The gestalt principles or “laws” is a theory of human eagerness to see patterns by “making up” structures and relationships between indvididual parts – even when, strictly speaking – they are not there. Probably the most famous illustration of these principles is the Rubin Vase which can be viewed either as a vase or two faces depending on the viewer’s perspective.
The law of proximity
One of the gestalt principles is the law of proximity. That is, the notion that we perceive objects that are spatially close as belonging to the same group or entity.
When a principle such as this is not followed by designers, things can go terribly wrong. Or if you’re lucky, just annoyingly wrong. Let me give you an example.
A misleading airport sign
In an unfamiliar airport on my quest to finding the metro station I encountered this sign:
Or in a more readable version (the white and orange text is Danish and English respectively):
In my hurry I just quickly scanned the sign. And mentally I connected the Metro text with the arrow pointing down left and thus I went to the left.
As I didn’t find the metro station to the left I returned to the sign to take a picture (the blurry one above) and find out what had gone wrong.
The sign spurs a wrong mental mapping between text and arrow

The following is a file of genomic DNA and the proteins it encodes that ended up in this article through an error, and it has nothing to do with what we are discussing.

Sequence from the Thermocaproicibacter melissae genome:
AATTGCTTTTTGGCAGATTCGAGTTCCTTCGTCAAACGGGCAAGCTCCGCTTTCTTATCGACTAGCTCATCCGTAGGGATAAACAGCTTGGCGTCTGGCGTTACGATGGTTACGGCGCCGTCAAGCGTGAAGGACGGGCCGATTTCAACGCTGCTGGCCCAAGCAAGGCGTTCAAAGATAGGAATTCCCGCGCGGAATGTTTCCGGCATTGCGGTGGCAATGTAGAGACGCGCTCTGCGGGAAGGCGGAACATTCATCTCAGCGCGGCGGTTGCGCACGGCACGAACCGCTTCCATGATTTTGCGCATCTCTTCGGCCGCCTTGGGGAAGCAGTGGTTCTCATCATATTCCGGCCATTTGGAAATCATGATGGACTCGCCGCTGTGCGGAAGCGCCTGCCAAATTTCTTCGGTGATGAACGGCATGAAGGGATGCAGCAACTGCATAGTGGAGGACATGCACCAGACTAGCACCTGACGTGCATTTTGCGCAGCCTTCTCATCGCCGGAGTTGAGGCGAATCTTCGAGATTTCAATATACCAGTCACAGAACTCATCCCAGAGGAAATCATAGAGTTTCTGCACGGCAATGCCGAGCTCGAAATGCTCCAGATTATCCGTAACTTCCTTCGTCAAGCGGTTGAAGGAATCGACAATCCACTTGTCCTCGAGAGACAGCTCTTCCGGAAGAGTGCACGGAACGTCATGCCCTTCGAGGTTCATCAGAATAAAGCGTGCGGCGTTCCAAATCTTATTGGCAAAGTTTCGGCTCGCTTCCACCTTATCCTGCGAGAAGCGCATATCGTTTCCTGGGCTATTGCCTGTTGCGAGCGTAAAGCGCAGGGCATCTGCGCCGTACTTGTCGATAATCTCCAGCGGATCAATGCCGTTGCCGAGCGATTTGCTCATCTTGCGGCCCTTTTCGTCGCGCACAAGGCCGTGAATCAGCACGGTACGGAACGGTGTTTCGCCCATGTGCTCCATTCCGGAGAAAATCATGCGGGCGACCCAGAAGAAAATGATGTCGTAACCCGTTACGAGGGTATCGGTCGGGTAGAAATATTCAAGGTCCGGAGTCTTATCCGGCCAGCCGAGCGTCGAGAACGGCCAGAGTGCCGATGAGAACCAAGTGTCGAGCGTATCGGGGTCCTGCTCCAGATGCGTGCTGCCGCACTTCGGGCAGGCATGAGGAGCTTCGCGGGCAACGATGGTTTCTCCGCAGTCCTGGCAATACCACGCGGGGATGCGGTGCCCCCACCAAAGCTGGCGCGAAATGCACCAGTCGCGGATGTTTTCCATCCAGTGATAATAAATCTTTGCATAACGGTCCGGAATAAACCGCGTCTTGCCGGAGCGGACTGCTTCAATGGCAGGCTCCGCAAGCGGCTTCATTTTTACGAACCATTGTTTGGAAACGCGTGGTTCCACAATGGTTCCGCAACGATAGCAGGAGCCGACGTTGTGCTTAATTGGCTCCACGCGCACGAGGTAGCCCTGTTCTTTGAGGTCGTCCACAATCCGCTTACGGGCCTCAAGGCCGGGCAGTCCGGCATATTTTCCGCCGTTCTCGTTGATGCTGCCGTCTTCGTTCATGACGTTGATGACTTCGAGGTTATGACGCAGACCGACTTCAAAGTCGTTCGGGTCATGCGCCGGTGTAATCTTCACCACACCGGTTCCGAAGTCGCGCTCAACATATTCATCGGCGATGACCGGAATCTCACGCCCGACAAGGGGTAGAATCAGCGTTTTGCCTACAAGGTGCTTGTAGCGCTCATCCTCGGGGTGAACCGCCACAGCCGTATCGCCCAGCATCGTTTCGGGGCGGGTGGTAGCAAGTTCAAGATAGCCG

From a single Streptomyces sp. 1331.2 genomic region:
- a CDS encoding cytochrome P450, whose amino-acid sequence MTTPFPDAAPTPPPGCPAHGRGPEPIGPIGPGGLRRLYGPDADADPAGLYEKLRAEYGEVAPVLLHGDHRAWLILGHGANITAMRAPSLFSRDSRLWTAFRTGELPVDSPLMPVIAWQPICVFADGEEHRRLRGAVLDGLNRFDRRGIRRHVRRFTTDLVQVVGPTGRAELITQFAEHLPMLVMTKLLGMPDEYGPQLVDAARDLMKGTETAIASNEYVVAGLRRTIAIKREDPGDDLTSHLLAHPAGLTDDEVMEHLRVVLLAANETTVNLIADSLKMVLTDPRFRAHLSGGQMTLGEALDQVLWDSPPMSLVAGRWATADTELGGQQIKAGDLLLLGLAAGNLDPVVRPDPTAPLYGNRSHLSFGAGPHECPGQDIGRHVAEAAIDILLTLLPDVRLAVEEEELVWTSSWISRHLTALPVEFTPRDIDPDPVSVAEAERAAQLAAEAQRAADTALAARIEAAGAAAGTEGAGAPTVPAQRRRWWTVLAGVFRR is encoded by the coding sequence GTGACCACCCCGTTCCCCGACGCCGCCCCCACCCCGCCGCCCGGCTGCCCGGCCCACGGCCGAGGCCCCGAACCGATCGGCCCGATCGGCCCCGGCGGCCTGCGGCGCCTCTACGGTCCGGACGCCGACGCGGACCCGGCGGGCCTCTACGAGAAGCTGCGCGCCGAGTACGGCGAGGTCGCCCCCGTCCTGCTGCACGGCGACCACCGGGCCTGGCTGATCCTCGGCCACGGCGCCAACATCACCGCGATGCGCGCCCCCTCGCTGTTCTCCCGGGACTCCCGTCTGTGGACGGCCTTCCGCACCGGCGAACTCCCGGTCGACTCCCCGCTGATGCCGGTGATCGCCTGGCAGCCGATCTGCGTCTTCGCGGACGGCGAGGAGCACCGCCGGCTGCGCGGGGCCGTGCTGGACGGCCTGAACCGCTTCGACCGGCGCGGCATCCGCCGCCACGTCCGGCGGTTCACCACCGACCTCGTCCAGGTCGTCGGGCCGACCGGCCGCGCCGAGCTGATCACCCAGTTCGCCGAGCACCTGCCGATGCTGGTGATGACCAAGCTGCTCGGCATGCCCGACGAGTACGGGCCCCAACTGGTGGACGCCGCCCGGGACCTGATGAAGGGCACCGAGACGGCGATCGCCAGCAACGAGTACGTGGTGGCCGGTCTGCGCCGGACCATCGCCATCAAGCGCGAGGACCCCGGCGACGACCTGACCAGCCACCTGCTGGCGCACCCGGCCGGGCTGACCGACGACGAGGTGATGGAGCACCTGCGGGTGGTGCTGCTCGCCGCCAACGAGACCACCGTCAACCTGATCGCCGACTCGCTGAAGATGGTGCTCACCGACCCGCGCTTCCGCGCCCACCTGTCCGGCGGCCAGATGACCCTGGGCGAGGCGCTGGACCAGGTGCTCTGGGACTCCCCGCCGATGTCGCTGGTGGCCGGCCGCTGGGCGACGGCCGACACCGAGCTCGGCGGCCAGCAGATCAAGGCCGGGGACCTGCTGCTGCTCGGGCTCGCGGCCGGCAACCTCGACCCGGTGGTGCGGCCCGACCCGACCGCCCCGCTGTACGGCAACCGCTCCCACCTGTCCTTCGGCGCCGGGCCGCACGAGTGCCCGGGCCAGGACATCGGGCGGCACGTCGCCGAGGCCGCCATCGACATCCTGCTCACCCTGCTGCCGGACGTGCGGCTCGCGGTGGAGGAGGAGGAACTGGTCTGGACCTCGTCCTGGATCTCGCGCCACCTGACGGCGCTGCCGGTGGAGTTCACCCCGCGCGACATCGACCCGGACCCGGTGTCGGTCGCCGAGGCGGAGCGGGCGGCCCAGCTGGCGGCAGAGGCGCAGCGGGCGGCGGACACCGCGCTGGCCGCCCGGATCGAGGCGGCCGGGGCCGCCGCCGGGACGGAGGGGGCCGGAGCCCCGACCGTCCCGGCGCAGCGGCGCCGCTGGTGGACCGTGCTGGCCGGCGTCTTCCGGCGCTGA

Can you see the problem with this sign considering the law of proximity?
The designer intended to visually connect the Metro text with the arrow pointing up right, but got it wrong. The proximity of the Metro text and the leftmost arrow so-to-speak trumps the thin horizontal line separating the two disparate rows of information. This way the arrow to the far right is easily missed as in my case.
3 proposals for a sign redesign
So, how could the design of the sign have been improved? Without adding or removing elements but just moving things around lets have a look at 3 proposals.
It’s hard to tell which is better (probably 2 or 3) but I bet that each of the three are superior in terms of usability compared to the original design.
Gestalt principles are useful in user interface design
This was an example of what can go wrong when gestalt principles are not followed on wayfinding signs at the airport. But the usefulness of these principles applies more broadly to user interface design – not least in the software world. For instance, the principles can serve as guide when judging the usability of design proposals and in understanding why test users may have problems navigating interfaces.